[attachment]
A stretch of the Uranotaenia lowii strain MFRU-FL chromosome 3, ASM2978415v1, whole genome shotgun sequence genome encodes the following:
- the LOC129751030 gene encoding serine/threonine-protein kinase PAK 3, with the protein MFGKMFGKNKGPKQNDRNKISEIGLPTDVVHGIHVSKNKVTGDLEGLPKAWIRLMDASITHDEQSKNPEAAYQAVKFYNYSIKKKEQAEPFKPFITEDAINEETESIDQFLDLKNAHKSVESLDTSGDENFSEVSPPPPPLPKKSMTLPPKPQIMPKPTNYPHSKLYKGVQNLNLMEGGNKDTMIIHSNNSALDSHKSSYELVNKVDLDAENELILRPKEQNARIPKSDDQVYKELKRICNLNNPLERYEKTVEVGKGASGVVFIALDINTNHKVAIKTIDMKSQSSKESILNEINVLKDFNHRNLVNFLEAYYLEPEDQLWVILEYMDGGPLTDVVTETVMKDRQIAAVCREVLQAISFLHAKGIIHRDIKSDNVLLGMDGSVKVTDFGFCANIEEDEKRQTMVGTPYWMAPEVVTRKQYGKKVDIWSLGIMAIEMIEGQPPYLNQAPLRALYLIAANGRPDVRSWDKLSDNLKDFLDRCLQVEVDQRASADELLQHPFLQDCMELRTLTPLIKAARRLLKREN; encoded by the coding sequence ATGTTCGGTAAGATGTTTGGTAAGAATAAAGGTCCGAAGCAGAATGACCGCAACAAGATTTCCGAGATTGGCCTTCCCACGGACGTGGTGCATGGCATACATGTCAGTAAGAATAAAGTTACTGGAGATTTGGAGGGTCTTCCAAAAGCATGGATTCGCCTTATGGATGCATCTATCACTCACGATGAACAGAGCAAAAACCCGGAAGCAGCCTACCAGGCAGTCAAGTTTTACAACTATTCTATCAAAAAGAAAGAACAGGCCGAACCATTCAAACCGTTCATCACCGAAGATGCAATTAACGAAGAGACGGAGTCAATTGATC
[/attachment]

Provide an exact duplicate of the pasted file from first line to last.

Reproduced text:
A stretch of the Uranotaenia lowii strain MFRU-FL chromosome 3, ASM2978415v1, whole genome shotgun sequence genome encodes the following:
- the LOC129751030 gene encoding serine/threonine-protein kinase PAK 3, with the protein MFGKMFGKNKGPKQNDRNKISEIGLPTDVVHGIHVSKNKVTGDLEGLPKAWIRLMDASITHDEQSKNPEAAYQAVKFYNYSIKKKEQAEPFKPFITEDAINEETESIDQFLDLKNAHKSVESLDTSGDENFSEVSPPPPPLPKKSMTLPPKPQIMPKPTNYPHSKLYKGVQNLNLMEGGNKDTMIIHSNNSALDSHKSSYELVNKVDLDAENELILRPKEQNARIPKSDDQVYKELKRICNLNNPLERYEKTVEVGKGASGVVFIALDINTNHKVAIKTIDMKSQSSKESILNEINVLKDFNHRNLVNFLEAYYLEPEDQLWVILEYMDGGPLTDVVTETVMKDRQIAAVCREVLQAISFLHAKGIIHRDIKSDNVLLGMDGSVKVTDFGFCANIEEDEKRQTMVGTPYWMAPEVVTRKQYGKKVDIWSLGIMAIEMIEGQPPYLNQAPLRALYLIAANGRPDVRSWDKLSDNLKDFLDRCLQVEVDQRASADELLQHPFLQDCMELRTLTPLIKAARRLLKREN; encoded by the coding sequence ATGTTCGGTAAGATGTTTGGTAAGAATAAAGGTCCGAAGCAGAATGACCGCAACAAGATTTCCGAGATTGGCCTTCCCACGGACGTGGTGCATGGCATACATGTCAGTAAGAATAAAGTTACTGGAGATTTGGAGGGTCTTCCAAAAGCATGGATTCGCCTTATGGATGCATCTATCACTCACGATGAACAGAGCAAAAACCCGGAAGCAGCCTACCAGGCAGTCAAGTTTTACAACTATTCTATCAAAAAGAAAGAACAGGCCGAACCATTCAAACCGTTCATCACCGAAGATGCAATTAACGAAGAGACGGAGTCAATTGATC